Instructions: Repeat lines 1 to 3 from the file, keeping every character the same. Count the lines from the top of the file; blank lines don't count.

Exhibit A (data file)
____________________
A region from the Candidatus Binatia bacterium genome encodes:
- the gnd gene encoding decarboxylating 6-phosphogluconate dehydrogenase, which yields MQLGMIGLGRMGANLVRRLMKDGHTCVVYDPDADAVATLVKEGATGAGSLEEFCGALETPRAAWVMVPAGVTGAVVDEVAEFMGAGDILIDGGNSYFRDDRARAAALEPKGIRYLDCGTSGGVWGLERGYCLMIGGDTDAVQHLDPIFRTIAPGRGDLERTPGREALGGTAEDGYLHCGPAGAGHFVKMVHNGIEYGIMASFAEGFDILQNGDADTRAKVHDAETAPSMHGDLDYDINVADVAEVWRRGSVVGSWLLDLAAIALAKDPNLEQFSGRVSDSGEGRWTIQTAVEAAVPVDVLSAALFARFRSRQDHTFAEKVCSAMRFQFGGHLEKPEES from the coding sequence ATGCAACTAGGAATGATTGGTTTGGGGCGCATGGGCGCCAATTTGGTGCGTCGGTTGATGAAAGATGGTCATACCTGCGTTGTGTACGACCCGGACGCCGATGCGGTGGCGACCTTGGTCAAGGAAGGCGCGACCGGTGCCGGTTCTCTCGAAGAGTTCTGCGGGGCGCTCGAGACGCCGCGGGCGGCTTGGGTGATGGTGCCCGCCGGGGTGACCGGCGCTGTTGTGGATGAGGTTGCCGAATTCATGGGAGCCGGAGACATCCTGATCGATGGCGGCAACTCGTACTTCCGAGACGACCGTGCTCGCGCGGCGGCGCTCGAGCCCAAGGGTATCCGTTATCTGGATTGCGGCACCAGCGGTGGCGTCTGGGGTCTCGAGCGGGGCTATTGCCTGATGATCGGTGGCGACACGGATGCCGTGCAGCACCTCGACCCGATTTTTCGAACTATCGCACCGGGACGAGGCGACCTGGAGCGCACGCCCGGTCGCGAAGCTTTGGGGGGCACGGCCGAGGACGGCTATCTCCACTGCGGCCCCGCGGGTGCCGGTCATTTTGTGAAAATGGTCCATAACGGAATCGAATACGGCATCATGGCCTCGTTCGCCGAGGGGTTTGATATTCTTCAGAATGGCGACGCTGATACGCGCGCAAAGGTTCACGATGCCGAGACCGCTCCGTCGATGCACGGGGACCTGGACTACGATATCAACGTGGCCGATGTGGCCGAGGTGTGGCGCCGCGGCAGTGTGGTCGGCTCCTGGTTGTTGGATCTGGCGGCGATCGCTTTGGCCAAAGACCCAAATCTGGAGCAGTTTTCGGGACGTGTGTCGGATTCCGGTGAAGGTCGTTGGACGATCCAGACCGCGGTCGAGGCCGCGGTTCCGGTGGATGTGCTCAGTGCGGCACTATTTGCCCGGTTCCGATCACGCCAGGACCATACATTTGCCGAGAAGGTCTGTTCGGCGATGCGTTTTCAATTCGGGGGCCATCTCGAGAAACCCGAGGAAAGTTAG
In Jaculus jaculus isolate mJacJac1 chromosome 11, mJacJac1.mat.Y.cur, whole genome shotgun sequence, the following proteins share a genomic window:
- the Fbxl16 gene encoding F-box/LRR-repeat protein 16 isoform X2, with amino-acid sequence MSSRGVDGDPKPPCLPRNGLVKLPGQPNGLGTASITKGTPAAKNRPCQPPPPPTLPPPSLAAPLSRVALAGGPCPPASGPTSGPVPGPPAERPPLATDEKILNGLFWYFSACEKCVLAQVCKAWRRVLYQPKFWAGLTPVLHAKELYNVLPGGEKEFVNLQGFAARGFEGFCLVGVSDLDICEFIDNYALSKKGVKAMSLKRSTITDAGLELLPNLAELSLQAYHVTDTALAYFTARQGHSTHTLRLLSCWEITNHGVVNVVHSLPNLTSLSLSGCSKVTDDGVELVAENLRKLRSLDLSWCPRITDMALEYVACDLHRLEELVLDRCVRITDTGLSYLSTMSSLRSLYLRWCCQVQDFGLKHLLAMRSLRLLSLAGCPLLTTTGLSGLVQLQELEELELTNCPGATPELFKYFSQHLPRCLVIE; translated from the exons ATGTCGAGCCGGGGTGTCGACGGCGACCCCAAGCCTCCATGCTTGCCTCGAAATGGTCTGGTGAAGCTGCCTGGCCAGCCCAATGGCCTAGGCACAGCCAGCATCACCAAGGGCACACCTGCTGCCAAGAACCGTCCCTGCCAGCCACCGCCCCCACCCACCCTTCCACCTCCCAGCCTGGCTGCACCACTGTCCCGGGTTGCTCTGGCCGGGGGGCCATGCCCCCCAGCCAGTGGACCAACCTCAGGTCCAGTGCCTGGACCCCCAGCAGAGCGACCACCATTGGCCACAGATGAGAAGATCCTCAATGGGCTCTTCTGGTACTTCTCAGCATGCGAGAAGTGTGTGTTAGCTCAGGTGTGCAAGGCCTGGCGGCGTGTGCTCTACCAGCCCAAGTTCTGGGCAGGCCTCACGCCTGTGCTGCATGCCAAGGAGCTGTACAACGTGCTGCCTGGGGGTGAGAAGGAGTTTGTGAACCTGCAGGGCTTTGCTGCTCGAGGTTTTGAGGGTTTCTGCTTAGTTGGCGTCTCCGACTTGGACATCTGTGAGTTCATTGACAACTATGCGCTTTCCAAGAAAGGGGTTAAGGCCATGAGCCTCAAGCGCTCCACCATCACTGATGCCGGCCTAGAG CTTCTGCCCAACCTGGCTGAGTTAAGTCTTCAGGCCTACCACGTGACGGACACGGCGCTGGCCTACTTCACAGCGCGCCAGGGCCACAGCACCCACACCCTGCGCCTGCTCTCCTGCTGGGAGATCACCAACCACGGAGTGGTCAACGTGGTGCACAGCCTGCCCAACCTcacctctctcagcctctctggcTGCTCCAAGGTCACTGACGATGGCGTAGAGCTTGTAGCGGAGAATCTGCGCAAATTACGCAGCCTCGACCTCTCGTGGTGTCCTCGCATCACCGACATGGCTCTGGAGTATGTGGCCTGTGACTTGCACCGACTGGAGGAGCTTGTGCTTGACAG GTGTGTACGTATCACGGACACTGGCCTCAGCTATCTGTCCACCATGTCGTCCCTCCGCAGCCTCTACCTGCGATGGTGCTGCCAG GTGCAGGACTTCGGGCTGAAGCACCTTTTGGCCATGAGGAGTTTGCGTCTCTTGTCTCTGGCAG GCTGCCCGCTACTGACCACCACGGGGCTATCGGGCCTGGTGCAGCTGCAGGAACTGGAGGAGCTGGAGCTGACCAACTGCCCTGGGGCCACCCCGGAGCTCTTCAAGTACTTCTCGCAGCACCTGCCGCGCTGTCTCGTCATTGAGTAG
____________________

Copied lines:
A region from the Candidatus Binatia bacterium genome encodes:
- the gnd gene encoding decarboxylating 6-phosphogluconate dehydrogenase, which yields MQLGMIGLGRMGANLVRRLMKDGHTCVVYDPDADAVATLVKEGATGAGSLEEFCGALETPRAAWVMVPAGVTGAVVDEVAEFMGAGDILIDGGNSYFRDDRARAAALEPKGIRYLDCGTSGGVWGLERGYCLMIGGDTDAVQHLDPIFRTIAPGRGDLERTPGREALGGTAEDGYLHCGPAGAGHFVKMVHNGIEYGIMASFAEGFDILQNGDADTRAKVHDAETAPSMHGDLDYDINVADVAEVWRRGSVVGSWLLDLAAIALAKDPNLEQFSGRVSDSGEGRWTIQTAVEAAVPVDVLSAALFARFRSRQDHTFAEKVCSAMRFQFGGHLEKPEES from the coding sequence ATGCAACTAGGAATGATTGGTTTGGGGCGCATGGGCGCCAATTTGGTGCGTCGGTTGATGAAAGATGGTCATACCTGCGTTGTGTACGACCCGGACGCCGATGCGGTGGCGACCTTGGTCAAGGAAGGCGCGACCGGTGCCGGTTCTCTCGAAGAGTTCTGCGGGGCGCTCGAGACGCCGCGGGCGGCTTGGGTGATGGTGCCCGCCGGGGTGACCGGCGCTGTTGTGGATGAGGTTGCCGAATTCATGGGAGCCGGAGACATCCTGATCGATGGCGGCAACTCGTACTTCCGAGACGACCGTGCTCGCGCGGCGGCGCTCGAGCCCAAGGGTATCCGTTATCTGGATTGCGGCACCAGCGGTGGCGTCTGGGGTCTCGAGCGGGGCTATTGCCTGATGATCGGTGGCGACACGGATGCCGTGCAGCACCTCGACCCGATTTTTCGAACTATCGCACCGGGACGAGGCGACCTGGAGCGCACGCCCGGTCGCGAAGCTTTGGGGGGCACGGCCGAGGACGGCTATCTCCACTGCGGCCCCGCGGGTGCCGGTCATTTTGTGAAAATGGTCCATAACGGAATCGAATACGGCATCATGGCCTCGTTCGCCGAGGGGTTTGATATTCTTCAGAATGGCGACGCTGATACGCGCGCAAAGGTTCACGATGCCGAGACCGCTCCGTCGATGCACGGGGACCTGGACTACGATATCAACGTGGCCGATGTGGCCGAGGTGTGGCGCCGCGGCAGTGTGGTCGGCTCCTGGTTGTTGGATCTGGCGGCGATCGCTTTGGCCAAAGACCCAAATCTGGAGCAGTTTTCGGGACGTGTGTCGGATTCCGGTGAAGGTCGTTGGACGATCCAGACCGCGGTCGAGGCCGCGGTTCCGGTGGATGTGCTCAGTGCGGCACTATTTGCCCGGTTCCGATCACGCCAGGACCATACATTTGCCGAGAAGGTCTGTTCGGCGATGCGTTTTCAATTCGGGGGCCATCTCGAGAAACCCGAGGAAAGTTAG
In Jaculus jaculus isolate mJacJac1 chromosome 11, mJacJac1.mat.Y.cur, whole genome shotgun sequence, the following proteins share a genomic window: